Al-hadji Kudra Maliro
In August 2018, the Democratic Republic of Congo declared its 10th outbreak of Ebola in 40 years. The number of cases has now surpassed 3,000 and more than 2,000 have died, making it the second biggest and deadliest Ebola epidemic after the West Africa outbreak of 2014-16.
One of the local journalists on the ground is Al-hadji Kudra Maliro. He is the eastern Congo correspondent for the Associated Press and also has contributed stories to the Christian Science Monitor, Daily Mail, Le Monde, France 24, Yahoo and Stars and Stripes. On his Facebook page, Maliro describes himself as a photojournalist, fixer, reporter, activist, writer and video producer. Continue reading
For the fifth time in its history, the World Health Organization declared on July 17, that the Ebola outbreak in the Democratic Republic of Congo was a public health emergency of international concern.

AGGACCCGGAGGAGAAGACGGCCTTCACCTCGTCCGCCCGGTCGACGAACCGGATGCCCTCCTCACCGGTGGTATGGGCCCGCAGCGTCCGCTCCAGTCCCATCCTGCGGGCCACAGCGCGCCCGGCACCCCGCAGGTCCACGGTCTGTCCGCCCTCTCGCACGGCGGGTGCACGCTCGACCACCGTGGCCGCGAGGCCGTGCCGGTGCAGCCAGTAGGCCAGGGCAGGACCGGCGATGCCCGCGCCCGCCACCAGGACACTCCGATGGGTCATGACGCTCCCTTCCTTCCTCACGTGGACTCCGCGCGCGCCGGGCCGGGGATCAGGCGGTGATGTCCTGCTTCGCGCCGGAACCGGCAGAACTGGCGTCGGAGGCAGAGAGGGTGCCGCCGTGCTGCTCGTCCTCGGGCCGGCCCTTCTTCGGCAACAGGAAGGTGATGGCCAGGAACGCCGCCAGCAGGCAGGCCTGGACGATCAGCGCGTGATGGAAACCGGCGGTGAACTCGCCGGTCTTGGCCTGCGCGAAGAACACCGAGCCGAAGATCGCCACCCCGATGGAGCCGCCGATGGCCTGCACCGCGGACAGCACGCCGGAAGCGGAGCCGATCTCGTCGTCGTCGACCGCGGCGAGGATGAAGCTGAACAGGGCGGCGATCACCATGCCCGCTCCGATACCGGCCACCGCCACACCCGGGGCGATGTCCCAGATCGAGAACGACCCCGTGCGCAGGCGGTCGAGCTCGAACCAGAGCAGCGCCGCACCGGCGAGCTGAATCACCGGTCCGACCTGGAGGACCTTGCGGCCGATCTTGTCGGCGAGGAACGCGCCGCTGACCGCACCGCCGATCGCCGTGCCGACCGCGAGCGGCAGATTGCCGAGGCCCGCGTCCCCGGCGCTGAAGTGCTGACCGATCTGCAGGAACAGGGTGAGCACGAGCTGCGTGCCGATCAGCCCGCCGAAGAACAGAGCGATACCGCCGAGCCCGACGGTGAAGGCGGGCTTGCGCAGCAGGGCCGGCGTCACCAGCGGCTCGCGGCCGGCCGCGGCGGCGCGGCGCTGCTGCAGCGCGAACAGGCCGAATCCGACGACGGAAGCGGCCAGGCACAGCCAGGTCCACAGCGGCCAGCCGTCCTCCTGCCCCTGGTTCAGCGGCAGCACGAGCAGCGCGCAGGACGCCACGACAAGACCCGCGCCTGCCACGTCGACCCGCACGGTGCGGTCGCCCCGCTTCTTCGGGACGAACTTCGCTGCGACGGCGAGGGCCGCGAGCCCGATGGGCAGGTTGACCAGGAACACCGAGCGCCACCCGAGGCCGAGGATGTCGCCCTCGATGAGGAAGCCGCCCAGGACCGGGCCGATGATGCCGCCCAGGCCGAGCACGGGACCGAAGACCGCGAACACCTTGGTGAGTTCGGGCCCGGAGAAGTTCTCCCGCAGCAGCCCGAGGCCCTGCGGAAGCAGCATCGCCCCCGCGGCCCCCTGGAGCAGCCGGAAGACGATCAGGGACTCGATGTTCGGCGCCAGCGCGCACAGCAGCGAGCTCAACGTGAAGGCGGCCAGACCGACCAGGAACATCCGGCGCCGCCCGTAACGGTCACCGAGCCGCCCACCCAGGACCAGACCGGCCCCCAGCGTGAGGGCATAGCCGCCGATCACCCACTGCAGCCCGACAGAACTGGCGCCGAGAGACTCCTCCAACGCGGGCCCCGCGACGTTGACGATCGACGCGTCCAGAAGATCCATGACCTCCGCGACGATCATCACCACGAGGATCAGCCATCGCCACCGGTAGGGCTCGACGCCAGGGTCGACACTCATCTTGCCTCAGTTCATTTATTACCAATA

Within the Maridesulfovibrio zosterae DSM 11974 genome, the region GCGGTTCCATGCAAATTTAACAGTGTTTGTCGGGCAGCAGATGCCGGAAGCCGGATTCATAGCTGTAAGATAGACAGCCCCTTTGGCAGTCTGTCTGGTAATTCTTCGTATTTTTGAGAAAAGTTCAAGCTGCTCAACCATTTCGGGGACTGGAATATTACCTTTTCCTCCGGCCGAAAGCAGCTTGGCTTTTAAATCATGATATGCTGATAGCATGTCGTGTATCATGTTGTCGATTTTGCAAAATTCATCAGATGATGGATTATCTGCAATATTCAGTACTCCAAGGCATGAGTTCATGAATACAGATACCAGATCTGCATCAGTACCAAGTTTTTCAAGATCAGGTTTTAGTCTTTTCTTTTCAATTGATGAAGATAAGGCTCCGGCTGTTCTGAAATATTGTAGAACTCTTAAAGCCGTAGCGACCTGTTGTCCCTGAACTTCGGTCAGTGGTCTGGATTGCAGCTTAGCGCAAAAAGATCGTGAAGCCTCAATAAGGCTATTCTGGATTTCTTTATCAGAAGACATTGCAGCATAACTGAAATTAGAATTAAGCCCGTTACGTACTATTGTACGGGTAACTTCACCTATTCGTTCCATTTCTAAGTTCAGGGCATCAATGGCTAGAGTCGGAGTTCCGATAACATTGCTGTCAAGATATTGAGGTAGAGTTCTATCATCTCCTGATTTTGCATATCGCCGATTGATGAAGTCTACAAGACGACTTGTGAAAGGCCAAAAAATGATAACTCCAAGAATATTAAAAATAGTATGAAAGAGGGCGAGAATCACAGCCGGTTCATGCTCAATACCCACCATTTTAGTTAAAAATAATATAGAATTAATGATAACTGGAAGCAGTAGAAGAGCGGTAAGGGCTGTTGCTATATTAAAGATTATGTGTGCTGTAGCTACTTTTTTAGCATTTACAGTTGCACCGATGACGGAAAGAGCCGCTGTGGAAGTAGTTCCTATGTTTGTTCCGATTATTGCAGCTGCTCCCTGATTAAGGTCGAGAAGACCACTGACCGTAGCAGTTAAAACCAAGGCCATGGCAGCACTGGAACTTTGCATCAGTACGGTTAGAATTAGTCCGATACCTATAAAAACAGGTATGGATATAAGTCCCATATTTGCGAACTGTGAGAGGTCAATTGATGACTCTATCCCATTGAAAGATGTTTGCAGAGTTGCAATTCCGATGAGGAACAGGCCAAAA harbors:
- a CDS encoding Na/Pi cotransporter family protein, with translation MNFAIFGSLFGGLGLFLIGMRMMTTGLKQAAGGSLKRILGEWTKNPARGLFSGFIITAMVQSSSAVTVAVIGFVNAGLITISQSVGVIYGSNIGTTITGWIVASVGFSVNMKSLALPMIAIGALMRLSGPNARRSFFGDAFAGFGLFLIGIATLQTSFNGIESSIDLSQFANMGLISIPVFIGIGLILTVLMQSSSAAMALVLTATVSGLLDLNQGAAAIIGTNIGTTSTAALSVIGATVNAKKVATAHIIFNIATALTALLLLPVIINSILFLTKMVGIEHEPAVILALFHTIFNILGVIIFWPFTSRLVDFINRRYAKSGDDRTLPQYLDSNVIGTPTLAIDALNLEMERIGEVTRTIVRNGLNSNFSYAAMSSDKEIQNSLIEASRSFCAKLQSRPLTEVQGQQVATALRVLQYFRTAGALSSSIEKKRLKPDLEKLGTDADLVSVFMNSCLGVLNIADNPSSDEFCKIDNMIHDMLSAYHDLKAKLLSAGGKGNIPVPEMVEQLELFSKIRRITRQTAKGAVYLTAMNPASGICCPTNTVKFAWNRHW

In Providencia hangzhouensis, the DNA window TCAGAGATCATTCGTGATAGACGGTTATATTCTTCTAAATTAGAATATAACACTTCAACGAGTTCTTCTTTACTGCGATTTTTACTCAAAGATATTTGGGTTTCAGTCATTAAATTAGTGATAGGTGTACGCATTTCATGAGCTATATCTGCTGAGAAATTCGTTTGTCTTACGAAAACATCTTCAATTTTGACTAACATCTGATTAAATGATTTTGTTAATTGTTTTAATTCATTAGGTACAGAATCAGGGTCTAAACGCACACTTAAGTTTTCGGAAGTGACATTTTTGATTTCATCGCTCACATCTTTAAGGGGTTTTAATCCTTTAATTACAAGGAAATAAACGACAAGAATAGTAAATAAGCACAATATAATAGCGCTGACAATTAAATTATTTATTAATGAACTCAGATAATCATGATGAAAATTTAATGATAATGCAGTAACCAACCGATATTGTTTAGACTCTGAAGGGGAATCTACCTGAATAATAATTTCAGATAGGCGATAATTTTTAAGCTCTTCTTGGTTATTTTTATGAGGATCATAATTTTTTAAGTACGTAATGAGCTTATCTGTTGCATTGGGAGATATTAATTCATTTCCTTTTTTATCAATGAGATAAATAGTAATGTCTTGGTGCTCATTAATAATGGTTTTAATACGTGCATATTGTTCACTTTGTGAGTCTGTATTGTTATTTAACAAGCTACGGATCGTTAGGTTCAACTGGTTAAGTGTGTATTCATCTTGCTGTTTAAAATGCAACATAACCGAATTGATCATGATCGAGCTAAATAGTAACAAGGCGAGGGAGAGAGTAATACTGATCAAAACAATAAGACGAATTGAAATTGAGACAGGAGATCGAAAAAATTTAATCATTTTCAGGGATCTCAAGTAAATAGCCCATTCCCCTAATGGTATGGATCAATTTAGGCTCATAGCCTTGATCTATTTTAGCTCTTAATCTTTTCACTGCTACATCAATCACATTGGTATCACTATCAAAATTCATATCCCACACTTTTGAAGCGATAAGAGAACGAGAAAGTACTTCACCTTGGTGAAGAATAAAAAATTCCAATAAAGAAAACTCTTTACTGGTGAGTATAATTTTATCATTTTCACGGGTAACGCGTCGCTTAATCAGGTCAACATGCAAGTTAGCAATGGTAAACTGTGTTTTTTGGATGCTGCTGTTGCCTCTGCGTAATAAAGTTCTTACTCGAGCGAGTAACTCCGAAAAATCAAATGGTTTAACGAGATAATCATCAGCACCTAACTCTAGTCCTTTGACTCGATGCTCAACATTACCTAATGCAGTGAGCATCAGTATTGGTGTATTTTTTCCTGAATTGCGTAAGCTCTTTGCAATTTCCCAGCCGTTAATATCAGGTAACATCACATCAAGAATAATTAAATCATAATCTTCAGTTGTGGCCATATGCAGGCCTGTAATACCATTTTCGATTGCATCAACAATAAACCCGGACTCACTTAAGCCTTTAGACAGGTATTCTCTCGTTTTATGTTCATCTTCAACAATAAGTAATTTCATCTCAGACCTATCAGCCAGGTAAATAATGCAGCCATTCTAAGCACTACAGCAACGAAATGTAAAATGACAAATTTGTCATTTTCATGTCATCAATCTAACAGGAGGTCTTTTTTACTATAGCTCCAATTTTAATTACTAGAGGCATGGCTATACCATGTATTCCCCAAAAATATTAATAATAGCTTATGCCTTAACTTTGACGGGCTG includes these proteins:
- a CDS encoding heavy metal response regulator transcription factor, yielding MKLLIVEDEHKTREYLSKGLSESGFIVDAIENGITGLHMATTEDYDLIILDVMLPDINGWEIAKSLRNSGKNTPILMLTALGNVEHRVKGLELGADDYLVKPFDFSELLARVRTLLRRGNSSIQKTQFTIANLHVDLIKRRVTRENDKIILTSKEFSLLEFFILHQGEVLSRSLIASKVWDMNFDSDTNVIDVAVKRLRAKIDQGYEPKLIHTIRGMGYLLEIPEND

While this doesn’t mean that anyone in the U.S. is at any greater risk of contracting Ebola today than yesterday, it is a political flare to warn the world that Ebola will be spreading around the globe from northeastern DRC, says Helen Branswell with Stat. Continue reading
When the Atlantic’s Ed Yong began thinking about a story on health security, he realized he needed a basic definition for a core point of the story — what is emergency health preparedness?
“Something dawned on me,” Yong said. “I didn’t really understand what exactly preparedness meant. I had been writing the word for a long time and doing stories on it, but it felt a bit abstract and nebulous.” Continue reading
Ebola is back in the news again with the evolving outbreak in the Democratic Republic of the Congo. Could the virus come to the United States again?
Given that every disease is now just a plane ride away it certainly could, although the odds are low. Global health workers are responding to the outbreak aggressively.
The unfolding events in the DRC however, are a reminder that reporters – like public health officials – should be prepared for the next infectious disease threat. Continue reading